Welcome to Pop Music Survival Kit: The Perfect Songs for Every Occasion
Like many people in New York City, I’m currently holed up in my apartment, surrounded by flashlights and bottled water, praying that Hurricane Sandy doesn’t knock out the cable before tonight’s episode of RuPaul’s All Stars Drag Race. It’s still almost an hour before the wind hits the fan, so at the moment, it’s all about anticipation.
Of course, Sandy has already hit many areas. If you’re in the midst of the storm (and you still have enough electricity and internet access to read this), then I hope you’re safe. If, like me, you’re waiting for the big girl to blow through, then I hope we all have luck. And if you’re in some dry, calm state, then do think of you soggy fellow citizens.
And no matter who you are, it’s time for a hurricane anthem. We might not be able to stop the wind, but at least we can defiantly sing at it! Sandy will not break our spirits! Here are three songs that might at least help us feel better as the weather does its thing.
(1) “Don’t You Worry Child” by Swedish House Mafia
They’ve announced they’re breaking up, but DJ collective Swedish House Mafia is leaving on the highest possible note. Their song “Don’t You Worry Child” (featuring raggedly soulful vocals by John Martin) is killer, sporting a titanic beat and evocative lyrics about a guy getting his heart broken near a lake and his father telling him not to worry about it because “heaven’s got a plan” for him.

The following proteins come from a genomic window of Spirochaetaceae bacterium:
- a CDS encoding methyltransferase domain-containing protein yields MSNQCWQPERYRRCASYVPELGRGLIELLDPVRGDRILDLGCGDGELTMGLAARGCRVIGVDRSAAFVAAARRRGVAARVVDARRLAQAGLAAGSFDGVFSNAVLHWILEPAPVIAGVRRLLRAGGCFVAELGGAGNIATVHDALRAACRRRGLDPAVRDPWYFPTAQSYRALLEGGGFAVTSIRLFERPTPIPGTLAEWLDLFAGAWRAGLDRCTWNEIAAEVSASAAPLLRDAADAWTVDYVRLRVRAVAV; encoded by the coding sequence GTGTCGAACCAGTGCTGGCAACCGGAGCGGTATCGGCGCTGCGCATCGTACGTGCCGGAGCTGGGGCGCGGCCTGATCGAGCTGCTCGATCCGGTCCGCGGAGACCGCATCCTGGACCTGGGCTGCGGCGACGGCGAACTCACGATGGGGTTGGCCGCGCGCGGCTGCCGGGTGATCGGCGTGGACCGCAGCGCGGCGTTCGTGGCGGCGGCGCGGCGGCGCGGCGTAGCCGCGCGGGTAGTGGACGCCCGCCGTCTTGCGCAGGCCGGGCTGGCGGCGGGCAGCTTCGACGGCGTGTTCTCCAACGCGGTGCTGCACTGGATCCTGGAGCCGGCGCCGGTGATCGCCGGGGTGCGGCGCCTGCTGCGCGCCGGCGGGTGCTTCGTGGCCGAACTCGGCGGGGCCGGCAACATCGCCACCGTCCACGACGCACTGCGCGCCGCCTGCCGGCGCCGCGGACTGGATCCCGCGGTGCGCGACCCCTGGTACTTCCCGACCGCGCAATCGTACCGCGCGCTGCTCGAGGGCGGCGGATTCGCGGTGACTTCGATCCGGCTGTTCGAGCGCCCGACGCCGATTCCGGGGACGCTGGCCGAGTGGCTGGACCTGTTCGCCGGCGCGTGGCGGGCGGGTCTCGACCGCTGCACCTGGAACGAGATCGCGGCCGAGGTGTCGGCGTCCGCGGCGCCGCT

On a day like today, it’s nice to be told not to worry, right? Credit heaven or something else, but it’s comforting to remember that things typically work out.
(2) “Blown Away” by Carrie Underwood
A little on the nose? Perhaps. But Carrie Underwood’s anthem about the cleansing power of a storm (both emotional and meteorological) also has a massive chorus that’s incredibly fun to shout at the darkening sky. Sure, Carrie’s character is singing specifically about an abusive parent whom she lets die in a tornado, but the rebellious spirit is universal.
(3) “Rain” by Madonna
Once the storm has passed, why not have a sensual experience in rain in it leaves behind? This spectacular ballad has always been one of my favorite Madonna songs, and if it hadn’t been released at the height of the controversy about her book Sex—which I had a weird experience with—it probably would’ve been a bigger hit. (It peaked at a lowly #14.) The video is also gorgeous, and it includes a gentle comment on the early-90s fear that the Japanese were going to take over America with their technological prowess. Is the video mocking that fear? Urging it on? Simply noting it? I’ve never been sure, but it’s still beautiful to look at.
Mark Blankenship bought extra cereal, just in case. He tweets as @IAmBlankenship.